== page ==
Published on 24 September 2021
Sea ice in the Arctic Ocean and neighboring basins appears to have hit its annual minimum extent on September 16, 2021, after waning in the spring and summer. The summertime extent is the twelfth lowest in the satellite record, according to scientists at the National Snow and Ice Data Center and NASA.
The map above shows the sea ice extent on September 16, 2021. The ice extent (white) on that day—defined as the total area in which the ice concentration is at least 15 percent—measured 4.72 million square kilometers (1.82 million square miles)—higher than recent years. Sea ice extents in 2020 and 2019 were the second and third lowest on record at 3.74 million square kilometers in 2020 and 4.14 million in 2019.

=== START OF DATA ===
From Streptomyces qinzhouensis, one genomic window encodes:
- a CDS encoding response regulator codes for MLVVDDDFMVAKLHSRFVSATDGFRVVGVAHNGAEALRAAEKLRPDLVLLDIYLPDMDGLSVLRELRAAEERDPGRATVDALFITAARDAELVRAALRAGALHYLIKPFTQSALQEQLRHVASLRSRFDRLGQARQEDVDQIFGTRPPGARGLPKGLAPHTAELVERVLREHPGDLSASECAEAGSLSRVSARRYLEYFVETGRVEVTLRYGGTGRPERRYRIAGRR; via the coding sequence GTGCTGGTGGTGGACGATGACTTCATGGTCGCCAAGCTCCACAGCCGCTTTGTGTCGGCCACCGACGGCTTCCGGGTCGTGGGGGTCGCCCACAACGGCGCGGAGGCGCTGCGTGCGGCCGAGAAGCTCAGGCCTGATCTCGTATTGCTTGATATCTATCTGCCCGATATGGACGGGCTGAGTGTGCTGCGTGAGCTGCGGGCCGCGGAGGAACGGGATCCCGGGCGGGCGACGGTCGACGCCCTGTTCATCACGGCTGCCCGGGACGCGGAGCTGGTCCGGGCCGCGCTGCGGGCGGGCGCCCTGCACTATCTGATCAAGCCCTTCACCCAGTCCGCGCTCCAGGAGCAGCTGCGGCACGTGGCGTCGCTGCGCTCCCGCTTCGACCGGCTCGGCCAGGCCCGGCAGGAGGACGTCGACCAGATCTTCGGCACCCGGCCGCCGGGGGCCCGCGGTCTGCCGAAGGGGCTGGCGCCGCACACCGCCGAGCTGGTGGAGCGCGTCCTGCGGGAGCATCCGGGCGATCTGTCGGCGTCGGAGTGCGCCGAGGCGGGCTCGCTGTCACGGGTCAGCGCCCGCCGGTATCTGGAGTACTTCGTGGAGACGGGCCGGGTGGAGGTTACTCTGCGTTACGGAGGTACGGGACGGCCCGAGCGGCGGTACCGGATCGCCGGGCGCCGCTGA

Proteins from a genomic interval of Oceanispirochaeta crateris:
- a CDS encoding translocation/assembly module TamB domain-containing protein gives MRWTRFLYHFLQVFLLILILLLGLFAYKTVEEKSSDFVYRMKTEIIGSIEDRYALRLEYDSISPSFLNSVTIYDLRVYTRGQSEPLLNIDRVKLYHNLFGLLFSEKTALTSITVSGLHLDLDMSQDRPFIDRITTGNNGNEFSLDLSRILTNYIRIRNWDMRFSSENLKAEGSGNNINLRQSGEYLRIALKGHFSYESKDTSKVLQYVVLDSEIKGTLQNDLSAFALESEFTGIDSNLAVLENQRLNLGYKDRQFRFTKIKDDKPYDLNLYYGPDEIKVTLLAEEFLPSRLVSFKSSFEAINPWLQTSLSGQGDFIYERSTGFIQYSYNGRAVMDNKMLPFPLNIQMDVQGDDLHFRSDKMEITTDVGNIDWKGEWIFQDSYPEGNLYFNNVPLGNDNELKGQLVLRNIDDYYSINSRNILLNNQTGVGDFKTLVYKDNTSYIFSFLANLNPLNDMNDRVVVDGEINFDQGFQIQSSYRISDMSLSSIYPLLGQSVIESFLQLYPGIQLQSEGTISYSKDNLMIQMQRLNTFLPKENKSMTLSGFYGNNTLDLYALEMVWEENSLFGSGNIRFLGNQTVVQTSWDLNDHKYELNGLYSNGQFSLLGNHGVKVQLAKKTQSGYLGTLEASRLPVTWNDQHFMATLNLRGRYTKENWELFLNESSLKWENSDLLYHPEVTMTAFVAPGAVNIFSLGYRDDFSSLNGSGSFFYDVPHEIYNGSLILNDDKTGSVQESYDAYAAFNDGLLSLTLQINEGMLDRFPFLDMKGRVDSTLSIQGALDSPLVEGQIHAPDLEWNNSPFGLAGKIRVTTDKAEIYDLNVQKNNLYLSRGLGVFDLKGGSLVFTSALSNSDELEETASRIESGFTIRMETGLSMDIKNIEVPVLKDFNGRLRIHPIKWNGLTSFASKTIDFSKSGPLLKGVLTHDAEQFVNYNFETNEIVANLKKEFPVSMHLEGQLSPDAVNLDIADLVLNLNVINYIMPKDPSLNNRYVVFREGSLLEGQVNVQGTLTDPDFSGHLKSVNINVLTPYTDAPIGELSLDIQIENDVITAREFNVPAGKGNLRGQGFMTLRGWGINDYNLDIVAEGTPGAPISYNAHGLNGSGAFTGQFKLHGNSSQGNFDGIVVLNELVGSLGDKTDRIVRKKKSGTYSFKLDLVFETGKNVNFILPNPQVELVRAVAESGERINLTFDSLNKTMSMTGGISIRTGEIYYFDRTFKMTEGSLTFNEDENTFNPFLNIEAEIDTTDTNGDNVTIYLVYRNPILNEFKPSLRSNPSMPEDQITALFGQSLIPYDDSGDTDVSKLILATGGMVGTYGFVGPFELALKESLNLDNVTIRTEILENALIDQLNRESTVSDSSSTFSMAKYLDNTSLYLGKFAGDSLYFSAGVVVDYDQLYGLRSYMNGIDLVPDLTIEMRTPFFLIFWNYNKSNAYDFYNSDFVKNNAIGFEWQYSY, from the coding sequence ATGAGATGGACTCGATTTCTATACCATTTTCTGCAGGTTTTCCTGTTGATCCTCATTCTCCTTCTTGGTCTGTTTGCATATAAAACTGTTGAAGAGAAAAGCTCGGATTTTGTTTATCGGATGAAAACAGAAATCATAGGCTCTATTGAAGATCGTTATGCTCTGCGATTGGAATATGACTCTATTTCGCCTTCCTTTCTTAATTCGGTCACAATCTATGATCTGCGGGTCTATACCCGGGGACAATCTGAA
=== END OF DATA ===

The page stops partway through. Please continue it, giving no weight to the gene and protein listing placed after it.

Less sea ice melted in 2021 even as the planet as a whole was warmer than usual—with new temperature records in North America and Eurasia, drought in the U.S. West, and episodes of intense melting on Greenland’s ice sheet. But farther north, conditions stayed generally cool and stormy across the Arctic Ocean. For much of the summer, low pressure over the Arctic brought cloudy skies, which limits the amount of sunlight that can reach the ice and spur melting. Storms can also spread the ice out, slowing the decline of its extent.